American feminists refuse to admit this, but the lower performance results of white Americans in the last 2 generations unequivocally speak to the socially catastrophe side-effects of third-wave feminist and culturally-marxist policy prescriptions. Feminists and liberals contort themselves into bizarre philosophical shapes to avoid this hard fact, but a hard fact it remains. Asian immigrants sporting Asian family values are, on average, far more successful than Americans raised in modern families. They fill scholarship rolls, get top jobs, outperform all of their rivals, maximize their talents and are becoming wealthier and more generally successful much faster than any group in American history. For anyone familiar with Asia, the superiority of the Asian family model in raising children is both obvious and absolutely undeniable, and the final proof for naysayers is in the results. Despite Liberal rhetoric, Big Government can’t replace functioning families that emphasize the welfare of children. The result of liberal policies has been the destruction of American potential and lost lives. We can see the most tragic results in the trenches of black America, where illegitimacy, single-mother families and non-existent fathers have become the norm. Heather Macdonald writes about it extensively.
It’s not safe to be smug, however. The rest of America is racing down that path as we speak. We can look on the failed single-parent families and illegitimacy-as-normal in the black community as a harbinger of what awaits the rest of society.
The abundant truth of these observations are apparent to Asian-American families, especially those originally from China, Korea or Japan. White liberals can only deny this through rampant cognitive dissonance or ideological blindness.
This study, along will every other one, confirms the patently obvious:
The purpose of this study is to explain the gap between Asian American and white students in mathematics test scores by combining both cultural and socioeconomic approaches presented in previous studies. The sample consisted of a nationally representative sample of 1465 Asian American and 8757 white American students obtained from National Educational Longitudinal Study of 2002, by the National Center for Educational Statistics. Ordinary Least Square (OLS) results indicate that parental involvement and students’ individual motivation explain why Asian American students perform better than white American students. Meanwhile, better socioeconomic backgrounds and higher rates of two-biological-parent households also contribute to Asian student’s better performance on mathematics test scores. However, Asian students who live with both biological parents make lower mathematics test scores than white American students who live with both biological parents. This result implies that Asian American students might have higher pressure from their parents on their education.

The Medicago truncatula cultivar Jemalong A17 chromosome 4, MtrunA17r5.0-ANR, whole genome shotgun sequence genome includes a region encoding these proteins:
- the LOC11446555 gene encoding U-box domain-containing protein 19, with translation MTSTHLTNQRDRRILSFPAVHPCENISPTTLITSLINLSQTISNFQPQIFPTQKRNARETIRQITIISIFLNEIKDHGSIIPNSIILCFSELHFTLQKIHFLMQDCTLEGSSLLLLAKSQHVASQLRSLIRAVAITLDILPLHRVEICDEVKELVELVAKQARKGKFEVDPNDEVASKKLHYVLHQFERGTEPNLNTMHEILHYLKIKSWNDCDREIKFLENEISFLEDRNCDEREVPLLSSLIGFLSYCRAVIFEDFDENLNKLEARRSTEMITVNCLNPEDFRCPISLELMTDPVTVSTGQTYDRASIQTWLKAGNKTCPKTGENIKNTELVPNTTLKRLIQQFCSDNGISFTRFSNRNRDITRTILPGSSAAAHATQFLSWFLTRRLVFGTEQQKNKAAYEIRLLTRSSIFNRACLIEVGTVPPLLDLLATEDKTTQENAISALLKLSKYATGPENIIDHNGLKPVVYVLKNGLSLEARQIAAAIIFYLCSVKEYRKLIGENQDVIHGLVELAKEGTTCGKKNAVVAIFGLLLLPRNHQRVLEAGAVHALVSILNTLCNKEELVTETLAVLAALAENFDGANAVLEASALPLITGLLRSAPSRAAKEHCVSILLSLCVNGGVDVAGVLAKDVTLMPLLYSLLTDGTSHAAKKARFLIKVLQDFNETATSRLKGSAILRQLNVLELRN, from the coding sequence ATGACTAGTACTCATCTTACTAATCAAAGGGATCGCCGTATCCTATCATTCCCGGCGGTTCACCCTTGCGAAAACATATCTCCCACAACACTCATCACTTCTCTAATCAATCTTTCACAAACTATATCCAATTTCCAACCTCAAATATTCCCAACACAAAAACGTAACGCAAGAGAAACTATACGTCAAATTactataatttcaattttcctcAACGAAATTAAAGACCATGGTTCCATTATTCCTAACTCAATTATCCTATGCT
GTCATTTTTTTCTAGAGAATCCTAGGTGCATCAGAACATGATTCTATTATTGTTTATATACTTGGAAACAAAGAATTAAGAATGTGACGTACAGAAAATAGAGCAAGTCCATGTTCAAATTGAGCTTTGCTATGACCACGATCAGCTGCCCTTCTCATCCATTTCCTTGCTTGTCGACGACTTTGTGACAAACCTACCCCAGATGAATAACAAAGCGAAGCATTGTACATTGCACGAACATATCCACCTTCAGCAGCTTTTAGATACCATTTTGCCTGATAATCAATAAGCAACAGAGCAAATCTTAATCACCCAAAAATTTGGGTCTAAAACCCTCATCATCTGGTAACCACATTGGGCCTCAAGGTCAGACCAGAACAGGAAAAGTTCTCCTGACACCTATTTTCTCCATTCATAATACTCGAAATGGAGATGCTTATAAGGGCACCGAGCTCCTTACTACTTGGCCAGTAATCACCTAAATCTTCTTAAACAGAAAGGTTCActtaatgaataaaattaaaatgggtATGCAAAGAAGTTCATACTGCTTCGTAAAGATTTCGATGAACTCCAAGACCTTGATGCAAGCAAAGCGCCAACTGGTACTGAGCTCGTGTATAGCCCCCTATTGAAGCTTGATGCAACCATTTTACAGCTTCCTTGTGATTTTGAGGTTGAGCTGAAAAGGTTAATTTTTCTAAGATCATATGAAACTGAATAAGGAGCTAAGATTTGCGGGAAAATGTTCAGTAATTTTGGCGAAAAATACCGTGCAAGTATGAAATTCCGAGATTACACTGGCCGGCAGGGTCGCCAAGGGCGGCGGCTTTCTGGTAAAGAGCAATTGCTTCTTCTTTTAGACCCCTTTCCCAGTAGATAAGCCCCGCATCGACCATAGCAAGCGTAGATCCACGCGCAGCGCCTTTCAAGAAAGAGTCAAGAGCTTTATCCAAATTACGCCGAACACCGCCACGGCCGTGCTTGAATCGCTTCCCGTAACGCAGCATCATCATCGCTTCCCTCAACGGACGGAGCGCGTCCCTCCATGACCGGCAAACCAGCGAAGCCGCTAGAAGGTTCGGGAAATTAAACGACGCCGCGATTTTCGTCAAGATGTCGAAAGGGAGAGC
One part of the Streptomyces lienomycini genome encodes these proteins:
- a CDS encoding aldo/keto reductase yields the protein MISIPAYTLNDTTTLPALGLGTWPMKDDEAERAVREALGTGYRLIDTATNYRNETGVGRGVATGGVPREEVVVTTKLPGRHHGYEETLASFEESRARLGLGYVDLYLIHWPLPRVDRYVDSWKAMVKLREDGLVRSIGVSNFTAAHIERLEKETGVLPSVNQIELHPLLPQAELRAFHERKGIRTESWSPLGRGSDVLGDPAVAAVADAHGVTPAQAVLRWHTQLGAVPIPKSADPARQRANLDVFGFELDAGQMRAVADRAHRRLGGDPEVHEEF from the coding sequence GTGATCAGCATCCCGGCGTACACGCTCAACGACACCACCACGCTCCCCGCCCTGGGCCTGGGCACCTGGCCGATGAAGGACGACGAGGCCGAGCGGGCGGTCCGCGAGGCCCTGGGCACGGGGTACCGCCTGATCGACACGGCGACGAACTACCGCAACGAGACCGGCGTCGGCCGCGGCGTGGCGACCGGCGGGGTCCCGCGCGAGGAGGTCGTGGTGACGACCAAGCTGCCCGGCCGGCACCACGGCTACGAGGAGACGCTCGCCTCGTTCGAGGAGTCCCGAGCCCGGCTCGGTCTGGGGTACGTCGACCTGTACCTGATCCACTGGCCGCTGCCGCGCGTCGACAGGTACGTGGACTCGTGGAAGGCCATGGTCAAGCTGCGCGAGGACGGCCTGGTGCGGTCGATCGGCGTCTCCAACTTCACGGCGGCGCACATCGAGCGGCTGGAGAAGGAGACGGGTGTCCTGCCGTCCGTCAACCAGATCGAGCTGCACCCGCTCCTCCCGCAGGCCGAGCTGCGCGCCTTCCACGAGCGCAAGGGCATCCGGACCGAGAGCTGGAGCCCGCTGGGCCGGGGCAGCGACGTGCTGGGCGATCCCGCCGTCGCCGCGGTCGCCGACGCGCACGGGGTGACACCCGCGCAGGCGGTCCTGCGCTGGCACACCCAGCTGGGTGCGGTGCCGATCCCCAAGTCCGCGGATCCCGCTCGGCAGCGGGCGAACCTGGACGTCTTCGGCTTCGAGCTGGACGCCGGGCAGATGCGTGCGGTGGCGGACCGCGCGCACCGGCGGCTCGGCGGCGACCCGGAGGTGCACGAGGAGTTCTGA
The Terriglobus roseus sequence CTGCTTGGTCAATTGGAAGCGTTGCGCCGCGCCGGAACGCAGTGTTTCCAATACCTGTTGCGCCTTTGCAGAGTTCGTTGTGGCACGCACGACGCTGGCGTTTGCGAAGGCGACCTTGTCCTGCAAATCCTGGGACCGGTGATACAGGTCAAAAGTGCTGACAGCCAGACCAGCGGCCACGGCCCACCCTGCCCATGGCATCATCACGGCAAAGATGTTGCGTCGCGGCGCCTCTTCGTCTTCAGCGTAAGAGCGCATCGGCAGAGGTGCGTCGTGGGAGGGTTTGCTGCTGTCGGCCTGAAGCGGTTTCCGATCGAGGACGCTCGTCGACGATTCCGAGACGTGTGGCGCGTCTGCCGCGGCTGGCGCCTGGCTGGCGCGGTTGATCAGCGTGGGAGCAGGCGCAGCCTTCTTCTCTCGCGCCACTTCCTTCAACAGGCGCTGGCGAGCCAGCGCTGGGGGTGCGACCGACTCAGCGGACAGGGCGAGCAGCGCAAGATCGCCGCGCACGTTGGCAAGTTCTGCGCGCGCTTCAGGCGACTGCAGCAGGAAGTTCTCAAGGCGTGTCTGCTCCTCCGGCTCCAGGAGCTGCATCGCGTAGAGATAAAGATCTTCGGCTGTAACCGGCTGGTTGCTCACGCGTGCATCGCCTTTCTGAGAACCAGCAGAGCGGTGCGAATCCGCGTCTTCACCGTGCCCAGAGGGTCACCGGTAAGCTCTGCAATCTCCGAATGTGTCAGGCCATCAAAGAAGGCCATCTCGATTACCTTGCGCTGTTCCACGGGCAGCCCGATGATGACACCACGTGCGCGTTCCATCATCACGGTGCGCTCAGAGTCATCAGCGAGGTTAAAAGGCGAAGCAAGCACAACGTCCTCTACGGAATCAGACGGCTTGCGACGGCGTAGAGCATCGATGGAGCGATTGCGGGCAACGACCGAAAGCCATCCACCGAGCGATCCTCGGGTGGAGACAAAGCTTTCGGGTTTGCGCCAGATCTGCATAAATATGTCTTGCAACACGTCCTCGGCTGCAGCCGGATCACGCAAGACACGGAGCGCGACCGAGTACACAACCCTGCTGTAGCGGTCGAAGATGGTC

Clearly, all is not lost. White two-family households still perform better, on average than Asian two-parent households, meaning that there is scope to recover some of America’s lost potential. I submit that the key is a focus on our children, and on maintaining the integrity of successful families, with at least one parent, if not both, focused on making sure children succeed.
And even Wikipedia has much to say on this subject.
Self-selective immigration hypothesis
One possible cause of the higher performance of Asian Americans as a group is that they represent a small self-selected group of Asians. The relative difficulty of emigrating into the United States selected out those with less resources, motivation or ability.
This pattern of success, however, is also found in Asia, so despite self-selection, there must be something to the notion of cultural superiority. Jewish culture in America is very similar in most respects.
Cultural differences **